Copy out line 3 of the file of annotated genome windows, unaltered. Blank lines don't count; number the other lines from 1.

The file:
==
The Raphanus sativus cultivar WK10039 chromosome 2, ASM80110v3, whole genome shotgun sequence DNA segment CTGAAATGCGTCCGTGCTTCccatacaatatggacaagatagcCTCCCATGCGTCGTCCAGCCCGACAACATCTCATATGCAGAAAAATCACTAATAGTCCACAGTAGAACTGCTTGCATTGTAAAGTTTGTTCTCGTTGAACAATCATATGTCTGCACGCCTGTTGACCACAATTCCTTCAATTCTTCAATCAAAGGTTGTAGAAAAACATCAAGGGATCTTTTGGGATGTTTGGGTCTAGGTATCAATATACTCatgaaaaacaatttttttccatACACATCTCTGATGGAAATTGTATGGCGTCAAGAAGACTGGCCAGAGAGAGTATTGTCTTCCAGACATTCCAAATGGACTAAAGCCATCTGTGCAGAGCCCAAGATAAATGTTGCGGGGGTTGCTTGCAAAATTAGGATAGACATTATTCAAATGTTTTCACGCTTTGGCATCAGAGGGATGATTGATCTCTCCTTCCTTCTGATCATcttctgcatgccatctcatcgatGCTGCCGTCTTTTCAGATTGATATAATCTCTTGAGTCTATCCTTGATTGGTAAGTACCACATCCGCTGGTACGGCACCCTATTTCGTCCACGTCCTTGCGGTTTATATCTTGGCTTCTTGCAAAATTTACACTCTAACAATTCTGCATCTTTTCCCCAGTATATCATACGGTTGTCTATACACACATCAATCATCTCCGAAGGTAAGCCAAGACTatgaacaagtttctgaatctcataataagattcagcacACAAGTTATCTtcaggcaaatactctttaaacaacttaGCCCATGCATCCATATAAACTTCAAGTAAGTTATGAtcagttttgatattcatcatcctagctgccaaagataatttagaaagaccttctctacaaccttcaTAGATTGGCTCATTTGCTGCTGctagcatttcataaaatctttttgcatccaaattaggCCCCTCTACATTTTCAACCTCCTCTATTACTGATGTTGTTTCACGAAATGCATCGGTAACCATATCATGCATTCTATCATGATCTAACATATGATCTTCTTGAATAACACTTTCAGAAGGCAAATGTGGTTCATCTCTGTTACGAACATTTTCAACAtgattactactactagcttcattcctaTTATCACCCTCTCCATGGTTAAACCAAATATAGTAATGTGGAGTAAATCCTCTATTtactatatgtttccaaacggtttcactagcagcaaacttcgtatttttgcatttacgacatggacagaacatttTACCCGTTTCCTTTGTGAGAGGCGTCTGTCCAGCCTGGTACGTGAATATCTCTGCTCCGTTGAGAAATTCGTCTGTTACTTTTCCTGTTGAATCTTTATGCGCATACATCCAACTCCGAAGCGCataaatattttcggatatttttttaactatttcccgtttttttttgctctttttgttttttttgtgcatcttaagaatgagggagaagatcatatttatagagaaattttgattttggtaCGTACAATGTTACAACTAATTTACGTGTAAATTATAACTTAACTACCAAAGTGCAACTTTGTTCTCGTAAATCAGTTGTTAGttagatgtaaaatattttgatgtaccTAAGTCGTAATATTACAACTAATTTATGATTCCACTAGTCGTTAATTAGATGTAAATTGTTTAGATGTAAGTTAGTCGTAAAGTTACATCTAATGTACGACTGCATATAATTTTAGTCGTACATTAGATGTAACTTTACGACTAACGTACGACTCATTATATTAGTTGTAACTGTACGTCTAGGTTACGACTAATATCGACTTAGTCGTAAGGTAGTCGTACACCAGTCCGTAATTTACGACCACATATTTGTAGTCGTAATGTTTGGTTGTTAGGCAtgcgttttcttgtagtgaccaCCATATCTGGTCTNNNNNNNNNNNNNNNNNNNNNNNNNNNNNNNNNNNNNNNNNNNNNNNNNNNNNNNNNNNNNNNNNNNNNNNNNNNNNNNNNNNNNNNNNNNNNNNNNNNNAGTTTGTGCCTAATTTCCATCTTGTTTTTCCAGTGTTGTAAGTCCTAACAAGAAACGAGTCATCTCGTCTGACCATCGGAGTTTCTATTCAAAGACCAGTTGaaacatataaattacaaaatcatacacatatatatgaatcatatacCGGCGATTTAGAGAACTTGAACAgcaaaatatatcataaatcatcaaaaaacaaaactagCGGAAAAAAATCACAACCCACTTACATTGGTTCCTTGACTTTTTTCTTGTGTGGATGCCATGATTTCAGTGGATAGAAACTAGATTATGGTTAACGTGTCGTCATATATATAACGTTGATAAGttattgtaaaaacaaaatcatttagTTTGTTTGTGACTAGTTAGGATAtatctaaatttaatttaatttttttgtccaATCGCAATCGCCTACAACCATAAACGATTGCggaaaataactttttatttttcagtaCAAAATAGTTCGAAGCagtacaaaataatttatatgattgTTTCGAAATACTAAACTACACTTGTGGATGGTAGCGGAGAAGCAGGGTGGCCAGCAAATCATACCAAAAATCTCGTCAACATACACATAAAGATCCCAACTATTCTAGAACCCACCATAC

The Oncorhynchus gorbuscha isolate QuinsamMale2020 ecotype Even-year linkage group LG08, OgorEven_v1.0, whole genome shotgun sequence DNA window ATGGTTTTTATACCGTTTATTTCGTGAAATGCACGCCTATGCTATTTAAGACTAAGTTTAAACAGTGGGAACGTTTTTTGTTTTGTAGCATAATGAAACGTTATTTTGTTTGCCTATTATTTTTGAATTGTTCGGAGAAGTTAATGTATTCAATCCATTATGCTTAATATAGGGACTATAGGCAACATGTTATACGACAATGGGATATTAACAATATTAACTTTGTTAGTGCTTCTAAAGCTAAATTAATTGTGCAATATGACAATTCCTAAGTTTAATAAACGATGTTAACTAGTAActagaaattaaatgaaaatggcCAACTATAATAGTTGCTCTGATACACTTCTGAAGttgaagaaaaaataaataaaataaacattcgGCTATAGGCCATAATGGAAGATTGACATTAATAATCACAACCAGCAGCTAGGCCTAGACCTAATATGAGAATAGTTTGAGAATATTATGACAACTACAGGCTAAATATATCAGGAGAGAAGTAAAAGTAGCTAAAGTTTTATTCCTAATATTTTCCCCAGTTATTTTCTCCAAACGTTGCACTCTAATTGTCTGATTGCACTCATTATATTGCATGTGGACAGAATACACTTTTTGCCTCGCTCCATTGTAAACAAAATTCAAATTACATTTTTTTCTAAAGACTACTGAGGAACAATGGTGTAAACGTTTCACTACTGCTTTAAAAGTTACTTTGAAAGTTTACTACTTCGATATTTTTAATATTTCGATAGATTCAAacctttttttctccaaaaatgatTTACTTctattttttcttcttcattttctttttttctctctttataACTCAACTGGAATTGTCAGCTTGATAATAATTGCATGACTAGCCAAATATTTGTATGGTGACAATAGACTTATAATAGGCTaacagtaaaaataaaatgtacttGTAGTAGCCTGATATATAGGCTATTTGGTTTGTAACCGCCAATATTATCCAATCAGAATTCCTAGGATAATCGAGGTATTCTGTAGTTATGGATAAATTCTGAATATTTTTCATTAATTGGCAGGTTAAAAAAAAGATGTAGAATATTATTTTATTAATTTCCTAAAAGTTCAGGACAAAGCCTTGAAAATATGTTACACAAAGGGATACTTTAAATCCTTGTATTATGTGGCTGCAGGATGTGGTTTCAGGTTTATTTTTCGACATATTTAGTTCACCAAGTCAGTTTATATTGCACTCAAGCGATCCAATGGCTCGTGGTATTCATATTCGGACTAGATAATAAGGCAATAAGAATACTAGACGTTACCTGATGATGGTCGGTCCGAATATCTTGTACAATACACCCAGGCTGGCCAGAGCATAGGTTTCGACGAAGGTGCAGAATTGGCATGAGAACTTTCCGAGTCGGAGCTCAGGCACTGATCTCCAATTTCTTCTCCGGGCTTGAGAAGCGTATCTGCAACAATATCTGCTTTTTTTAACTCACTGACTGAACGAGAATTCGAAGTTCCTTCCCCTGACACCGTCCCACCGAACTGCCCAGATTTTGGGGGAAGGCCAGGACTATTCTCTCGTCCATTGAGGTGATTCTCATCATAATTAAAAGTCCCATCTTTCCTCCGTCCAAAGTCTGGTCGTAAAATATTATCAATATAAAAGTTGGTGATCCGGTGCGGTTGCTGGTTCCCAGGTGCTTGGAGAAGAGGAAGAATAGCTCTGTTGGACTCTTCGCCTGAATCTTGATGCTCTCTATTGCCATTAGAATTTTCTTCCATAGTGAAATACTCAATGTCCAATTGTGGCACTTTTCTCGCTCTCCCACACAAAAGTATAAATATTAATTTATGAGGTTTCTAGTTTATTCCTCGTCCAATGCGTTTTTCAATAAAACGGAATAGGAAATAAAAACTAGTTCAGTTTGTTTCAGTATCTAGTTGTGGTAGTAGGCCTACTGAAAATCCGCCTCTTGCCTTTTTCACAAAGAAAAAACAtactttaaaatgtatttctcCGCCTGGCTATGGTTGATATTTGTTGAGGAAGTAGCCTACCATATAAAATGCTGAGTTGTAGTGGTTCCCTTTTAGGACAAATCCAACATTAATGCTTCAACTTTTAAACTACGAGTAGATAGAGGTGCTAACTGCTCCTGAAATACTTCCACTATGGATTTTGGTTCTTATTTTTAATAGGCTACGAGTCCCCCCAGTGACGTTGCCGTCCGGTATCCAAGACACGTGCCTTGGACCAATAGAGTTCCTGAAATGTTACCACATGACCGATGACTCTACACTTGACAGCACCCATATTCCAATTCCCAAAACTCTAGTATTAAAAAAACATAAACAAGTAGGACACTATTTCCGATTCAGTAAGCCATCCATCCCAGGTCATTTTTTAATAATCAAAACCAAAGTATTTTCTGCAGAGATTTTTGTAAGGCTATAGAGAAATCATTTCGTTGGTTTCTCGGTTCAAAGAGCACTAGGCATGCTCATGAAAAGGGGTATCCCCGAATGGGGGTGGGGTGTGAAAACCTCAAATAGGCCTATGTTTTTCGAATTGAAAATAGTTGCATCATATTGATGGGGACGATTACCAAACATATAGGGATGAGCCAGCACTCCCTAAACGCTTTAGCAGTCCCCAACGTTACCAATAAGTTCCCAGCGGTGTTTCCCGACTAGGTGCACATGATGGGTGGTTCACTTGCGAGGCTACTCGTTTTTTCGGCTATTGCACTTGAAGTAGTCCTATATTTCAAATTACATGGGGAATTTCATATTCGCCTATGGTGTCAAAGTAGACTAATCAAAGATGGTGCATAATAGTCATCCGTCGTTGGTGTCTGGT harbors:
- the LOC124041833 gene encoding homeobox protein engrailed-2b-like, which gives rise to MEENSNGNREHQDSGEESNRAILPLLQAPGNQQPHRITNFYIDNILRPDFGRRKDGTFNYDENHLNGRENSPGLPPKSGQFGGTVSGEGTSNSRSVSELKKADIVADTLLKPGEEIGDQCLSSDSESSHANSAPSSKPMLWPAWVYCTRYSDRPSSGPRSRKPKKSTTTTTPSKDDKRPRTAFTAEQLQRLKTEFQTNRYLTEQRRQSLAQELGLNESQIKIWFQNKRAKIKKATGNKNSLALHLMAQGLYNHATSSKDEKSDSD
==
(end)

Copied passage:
- the LOC124041833 gene encoding homeobox protein engrailed-2b-like, which gives rise to MEENSNGNREHQDSGEESNRAILPLLQAPGNQQPHRITNFYIDNILRPDFGRRKDGTFNYDENHLNGRENSPGLPPKSGQFGGTVSGEGTSNSRSVSELKKADIVADTLLKPGEEIGDQCLSSDSESSHANSAPSSKPMLWPAWVYCTRYSDRPSSGPRSRKPKKSTTTTTPSKDDKRPRTAFTAEQLQRLKTEFQTNRYLTEQRRQSLAQELGLNESQIKIWFQNKRAKIKKATGNKNSLALHLMAQGLYNHATSSKDEKSDSD